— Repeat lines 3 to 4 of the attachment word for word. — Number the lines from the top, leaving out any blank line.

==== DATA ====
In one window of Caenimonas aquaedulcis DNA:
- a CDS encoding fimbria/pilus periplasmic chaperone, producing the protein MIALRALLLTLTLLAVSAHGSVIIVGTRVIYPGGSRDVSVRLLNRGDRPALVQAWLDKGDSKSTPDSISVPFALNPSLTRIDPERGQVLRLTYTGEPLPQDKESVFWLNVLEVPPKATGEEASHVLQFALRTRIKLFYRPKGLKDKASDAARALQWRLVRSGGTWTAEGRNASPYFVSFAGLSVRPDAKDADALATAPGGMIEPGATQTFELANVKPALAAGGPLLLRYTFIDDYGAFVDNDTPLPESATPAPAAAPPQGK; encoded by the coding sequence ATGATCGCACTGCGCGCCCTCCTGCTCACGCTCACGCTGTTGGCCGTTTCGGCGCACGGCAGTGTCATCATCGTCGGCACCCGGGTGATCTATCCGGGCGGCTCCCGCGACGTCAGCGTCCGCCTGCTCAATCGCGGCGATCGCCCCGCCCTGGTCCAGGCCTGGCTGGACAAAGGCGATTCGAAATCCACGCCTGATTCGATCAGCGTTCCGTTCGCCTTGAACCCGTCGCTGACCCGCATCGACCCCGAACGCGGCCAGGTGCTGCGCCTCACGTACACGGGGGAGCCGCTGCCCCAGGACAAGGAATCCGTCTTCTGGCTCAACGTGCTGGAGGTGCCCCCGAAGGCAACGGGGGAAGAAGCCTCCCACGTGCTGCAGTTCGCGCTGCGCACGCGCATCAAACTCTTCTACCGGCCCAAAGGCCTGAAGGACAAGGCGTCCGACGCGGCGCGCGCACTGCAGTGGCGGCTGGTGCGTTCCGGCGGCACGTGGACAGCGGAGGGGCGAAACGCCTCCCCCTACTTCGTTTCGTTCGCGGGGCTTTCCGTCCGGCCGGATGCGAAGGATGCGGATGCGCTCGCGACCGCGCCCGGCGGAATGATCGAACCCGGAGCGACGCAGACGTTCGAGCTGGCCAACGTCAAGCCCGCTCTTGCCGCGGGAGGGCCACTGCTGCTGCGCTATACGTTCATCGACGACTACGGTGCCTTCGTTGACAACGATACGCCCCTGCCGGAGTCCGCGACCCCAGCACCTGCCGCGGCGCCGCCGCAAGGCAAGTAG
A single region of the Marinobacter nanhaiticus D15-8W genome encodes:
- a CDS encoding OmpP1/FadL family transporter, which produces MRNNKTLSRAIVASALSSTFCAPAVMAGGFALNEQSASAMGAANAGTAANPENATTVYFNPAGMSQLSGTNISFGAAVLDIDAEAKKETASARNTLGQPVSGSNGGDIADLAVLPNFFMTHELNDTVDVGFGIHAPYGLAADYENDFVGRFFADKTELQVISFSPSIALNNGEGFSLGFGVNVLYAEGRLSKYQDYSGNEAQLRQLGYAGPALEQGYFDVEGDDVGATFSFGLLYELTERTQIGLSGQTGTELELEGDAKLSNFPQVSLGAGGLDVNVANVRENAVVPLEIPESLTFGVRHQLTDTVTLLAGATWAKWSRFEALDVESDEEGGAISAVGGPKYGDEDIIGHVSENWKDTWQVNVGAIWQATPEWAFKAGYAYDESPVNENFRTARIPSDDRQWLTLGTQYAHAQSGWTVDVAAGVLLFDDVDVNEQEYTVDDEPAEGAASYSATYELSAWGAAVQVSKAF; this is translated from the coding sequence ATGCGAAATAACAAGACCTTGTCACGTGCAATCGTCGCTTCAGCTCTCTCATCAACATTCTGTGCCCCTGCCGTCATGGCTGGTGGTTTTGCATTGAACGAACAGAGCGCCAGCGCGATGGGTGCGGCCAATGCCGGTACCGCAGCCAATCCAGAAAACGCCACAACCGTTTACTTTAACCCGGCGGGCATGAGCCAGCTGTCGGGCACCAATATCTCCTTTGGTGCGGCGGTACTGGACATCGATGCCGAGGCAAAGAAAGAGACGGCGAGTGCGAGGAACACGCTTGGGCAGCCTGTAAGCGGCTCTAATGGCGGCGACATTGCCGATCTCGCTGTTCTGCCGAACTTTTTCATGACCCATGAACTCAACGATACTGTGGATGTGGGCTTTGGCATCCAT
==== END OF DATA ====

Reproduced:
A single region of the Marinobacter nanhaiticus D15-8W genome encodes:
- a CDS encoding OmpP1/FadL family transporter, which produces MRNNKTLSRAIVASALSSTFCAPAVMAGGFALNEQSASAMGAANAGTAANPENATTVYFNPAGMSQLSGTNISFGAAVLDIDAEAKKETASARNTLGQPVSGSNGGDIADLAVLPNFFMTHELNDTVDVGFGIHAPYGLAADYENDFVGRFFADKTELQVISFSPSIALNNGEGFSLGFGVNVLYAEGRLSKYQDYSGNEAQLRQLGYAGPALEQGYFDVEGDDVGATFSFGLLYELTERTQIGLSGQTGTELELEGDAKLSNFPQVSLGAGGLDVNVANVRENAVVPLEIPESLTFGVRHQLTDTVTLLAGATWAKWSRFEALDVESDEEGGAISAVGGPKYGDEDIIGHVSENWKDTWQVNVGAIWQATPEWAFKAGYAYDESPVNENFRTARIPSDDRQWLTLGTQYAHAQSGWTVDVAAGVLLFDDVDVNEQEYTVDDEPAEGAASYSATYELSAWGAAVQVSKAF; this is translated from the coding sequence ATGCGAAATAACAAGACCTTGTCACGTGCAATCGTCGCTTCAGCTCTCTCATCAACATTCTGTGCCCCTGCCGTCATGGCTGGTGGTTTTGCATTGAACGAACAGAGCGCCAGCGCGATGGGTGCGGCCAATGCCGGTACCGCAGCCAATCCAGAAAACGCCACAACCGTTTACTTTAACCCGGCGGGCATGAGCCAGCTGTCGGGCACCAATATCTCCTTTGGTGCGGCGGTACTGGACATCGATGCCGAGGCAAAGAAAGAGACGGCGAGTGCGAGGAACACGCTTGGGCAGCCTGTAAGCGGCTCTAATGGCGGCGACATTGCCGATCTCGCTGTTCTGCCGAACTTTTTCATGACCCATGAACTCAACGATACTGTGGATGTGGGCTTTGGCATCCAT